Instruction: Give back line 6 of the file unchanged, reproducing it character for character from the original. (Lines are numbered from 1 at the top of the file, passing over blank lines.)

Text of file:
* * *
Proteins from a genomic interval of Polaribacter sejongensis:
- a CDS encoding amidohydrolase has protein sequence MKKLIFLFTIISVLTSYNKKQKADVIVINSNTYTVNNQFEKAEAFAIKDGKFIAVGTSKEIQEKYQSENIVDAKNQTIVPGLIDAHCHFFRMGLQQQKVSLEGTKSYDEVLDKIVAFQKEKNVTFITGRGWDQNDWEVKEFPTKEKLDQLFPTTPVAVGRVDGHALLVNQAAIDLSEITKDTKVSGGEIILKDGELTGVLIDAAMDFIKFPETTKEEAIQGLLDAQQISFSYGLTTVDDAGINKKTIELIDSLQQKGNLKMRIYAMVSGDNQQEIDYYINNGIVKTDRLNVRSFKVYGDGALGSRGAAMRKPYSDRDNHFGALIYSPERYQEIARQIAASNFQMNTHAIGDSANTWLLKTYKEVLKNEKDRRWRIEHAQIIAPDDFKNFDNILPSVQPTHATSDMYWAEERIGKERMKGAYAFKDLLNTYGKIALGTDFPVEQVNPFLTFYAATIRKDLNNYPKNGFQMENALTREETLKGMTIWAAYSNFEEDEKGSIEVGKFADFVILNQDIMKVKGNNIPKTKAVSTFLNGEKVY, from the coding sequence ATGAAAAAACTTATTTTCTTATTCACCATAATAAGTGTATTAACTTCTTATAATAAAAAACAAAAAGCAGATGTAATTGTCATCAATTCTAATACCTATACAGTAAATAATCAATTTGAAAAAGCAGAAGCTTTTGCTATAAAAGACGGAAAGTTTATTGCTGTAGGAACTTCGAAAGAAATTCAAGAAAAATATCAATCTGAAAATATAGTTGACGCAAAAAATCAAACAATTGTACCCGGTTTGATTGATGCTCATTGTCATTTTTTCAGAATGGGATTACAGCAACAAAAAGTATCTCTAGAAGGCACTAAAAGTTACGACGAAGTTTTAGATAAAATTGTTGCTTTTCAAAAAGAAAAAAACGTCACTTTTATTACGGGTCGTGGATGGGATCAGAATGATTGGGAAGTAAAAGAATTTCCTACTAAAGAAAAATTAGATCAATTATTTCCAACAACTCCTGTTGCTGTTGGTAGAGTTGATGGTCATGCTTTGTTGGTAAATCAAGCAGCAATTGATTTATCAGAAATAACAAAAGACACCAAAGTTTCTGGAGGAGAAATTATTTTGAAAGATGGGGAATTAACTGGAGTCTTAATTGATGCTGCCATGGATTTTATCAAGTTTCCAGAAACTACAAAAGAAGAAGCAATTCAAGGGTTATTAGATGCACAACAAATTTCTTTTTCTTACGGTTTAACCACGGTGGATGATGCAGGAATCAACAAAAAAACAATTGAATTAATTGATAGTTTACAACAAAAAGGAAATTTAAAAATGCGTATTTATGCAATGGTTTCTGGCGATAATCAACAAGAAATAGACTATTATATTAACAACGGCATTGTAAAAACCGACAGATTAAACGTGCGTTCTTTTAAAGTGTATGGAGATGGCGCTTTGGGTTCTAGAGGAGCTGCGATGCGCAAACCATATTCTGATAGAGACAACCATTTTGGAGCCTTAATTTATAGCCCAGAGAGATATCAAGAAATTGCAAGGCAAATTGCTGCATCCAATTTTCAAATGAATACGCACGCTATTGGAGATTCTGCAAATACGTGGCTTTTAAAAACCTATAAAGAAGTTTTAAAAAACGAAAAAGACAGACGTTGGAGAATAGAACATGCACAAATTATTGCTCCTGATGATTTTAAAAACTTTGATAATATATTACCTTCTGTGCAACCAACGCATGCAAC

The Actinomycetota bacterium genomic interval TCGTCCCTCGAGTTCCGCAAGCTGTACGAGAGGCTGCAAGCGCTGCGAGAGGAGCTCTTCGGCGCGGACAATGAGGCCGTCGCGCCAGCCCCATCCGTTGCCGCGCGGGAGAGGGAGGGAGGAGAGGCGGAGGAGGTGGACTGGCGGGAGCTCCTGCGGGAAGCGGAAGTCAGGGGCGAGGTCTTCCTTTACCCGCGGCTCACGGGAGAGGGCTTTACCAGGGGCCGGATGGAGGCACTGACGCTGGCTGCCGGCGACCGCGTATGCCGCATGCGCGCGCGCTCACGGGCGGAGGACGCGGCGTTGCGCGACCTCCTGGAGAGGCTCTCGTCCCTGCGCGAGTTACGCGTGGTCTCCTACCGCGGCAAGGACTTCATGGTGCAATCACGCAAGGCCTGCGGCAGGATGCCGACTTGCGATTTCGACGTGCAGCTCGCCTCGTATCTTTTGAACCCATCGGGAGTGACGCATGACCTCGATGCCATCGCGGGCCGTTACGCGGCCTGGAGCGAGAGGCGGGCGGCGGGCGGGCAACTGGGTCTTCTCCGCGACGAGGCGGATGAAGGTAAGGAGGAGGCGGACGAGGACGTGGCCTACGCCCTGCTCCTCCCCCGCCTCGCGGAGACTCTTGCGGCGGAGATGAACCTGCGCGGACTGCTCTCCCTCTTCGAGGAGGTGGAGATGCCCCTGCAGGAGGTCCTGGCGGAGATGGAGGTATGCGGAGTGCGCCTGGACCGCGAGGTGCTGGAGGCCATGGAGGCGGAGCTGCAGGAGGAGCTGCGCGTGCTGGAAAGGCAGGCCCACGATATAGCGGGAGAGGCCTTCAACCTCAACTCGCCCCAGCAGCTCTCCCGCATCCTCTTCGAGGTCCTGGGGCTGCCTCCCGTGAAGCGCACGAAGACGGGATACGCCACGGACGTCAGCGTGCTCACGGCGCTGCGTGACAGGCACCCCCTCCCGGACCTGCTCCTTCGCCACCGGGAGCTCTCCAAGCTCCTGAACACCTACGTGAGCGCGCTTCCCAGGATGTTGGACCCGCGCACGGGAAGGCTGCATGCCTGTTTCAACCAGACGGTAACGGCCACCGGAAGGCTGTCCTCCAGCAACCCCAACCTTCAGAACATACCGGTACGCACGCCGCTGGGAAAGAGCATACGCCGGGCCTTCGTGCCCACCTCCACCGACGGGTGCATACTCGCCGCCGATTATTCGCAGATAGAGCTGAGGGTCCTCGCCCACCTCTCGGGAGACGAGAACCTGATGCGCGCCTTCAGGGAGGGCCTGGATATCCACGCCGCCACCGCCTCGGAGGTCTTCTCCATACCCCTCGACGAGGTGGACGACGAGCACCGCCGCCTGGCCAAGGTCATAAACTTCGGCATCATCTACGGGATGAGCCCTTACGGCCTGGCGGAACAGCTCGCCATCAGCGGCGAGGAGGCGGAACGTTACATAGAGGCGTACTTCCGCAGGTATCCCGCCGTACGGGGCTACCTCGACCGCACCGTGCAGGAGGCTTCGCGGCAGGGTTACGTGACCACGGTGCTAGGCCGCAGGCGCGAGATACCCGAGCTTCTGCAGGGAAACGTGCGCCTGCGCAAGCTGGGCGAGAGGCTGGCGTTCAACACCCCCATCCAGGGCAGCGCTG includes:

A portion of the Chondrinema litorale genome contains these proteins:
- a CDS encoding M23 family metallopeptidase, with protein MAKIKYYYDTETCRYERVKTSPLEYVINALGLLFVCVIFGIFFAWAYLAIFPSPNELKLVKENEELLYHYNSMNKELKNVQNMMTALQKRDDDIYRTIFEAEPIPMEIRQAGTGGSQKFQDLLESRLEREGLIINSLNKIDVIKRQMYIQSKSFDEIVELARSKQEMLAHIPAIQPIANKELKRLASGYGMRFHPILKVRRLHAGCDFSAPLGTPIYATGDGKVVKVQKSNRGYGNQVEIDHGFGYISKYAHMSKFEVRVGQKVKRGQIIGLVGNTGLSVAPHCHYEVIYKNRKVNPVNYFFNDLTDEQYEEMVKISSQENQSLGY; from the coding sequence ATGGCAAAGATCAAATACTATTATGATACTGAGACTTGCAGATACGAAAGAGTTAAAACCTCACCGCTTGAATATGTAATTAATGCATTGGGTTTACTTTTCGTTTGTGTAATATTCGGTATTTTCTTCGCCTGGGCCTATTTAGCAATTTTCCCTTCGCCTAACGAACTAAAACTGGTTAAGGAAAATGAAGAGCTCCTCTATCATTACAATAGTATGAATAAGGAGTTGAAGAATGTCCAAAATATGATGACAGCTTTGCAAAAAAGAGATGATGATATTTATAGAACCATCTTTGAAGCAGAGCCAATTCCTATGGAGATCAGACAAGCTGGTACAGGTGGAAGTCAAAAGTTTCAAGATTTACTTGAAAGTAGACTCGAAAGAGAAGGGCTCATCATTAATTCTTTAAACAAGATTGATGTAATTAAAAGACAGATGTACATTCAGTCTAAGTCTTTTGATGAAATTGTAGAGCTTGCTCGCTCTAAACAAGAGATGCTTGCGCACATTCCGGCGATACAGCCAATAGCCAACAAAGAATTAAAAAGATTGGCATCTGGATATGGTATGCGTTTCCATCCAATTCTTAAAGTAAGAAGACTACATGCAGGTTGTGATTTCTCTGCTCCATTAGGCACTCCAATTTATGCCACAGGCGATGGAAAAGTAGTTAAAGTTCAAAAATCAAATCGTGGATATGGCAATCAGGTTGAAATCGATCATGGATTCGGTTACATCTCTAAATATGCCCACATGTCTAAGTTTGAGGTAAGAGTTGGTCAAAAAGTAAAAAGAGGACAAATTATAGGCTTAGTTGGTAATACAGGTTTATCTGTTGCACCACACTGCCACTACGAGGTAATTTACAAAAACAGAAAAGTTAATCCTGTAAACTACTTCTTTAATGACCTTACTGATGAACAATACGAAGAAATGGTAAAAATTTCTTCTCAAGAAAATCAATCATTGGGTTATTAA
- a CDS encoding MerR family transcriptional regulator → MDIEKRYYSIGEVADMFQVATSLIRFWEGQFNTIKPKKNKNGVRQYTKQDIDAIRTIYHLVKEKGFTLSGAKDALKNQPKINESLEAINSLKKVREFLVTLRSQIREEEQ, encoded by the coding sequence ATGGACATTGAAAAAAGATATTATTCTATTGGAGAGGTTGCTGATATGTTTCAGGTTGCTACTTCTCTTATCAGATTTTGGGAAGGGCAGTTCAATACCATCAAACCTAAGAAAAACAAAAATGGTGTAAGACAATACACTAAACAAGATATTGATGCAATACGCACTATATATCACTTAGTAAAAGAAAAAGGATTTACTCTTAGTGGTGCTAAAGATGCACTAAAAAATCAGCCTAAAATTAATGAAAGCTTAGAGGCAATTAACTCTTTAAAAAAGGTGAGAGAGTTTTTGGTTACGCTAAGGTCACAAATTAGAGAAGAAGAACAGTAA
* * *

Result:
- a CDS encoding MerR family transcriptional regulator → MDIEKRYYSIGEVADMFQVATSLIRFWEGQFNTIKPKKNKNGVRQYTKQDIDAIRTIYHLVKEKGFTLSGAKDALKNQPKINESLEAINSLKKVREFLVTLRSQIREEEQ, encoded by the coding sequence ATGGACATTGAAAAAAGATATTATTCTATTGGAGAGGTTGCTGATATGTTTCAGGTTGCTACTTCTCTTATCAGATTTTGGGAAGGGCAGTTCAATACCATCAAACCTAAGAAAAACAAAAATGGTGTAAGACAATACACTAAACAAGATATTGATGCAATACGCACTATATATCACTTAGTAAAAGAAAAAGGATTTACTCTTAGTGGTGCTAAAGATGCACTAAAAAATCAGCCTAAAATTAATGAAAGCTTAGAGGCAATTAACTCTTTAAAAAAGGTGAGAGAGTTTTTGGTTACGCTAAGGTCACAAATTAGAGAAGAAGAACAGTAA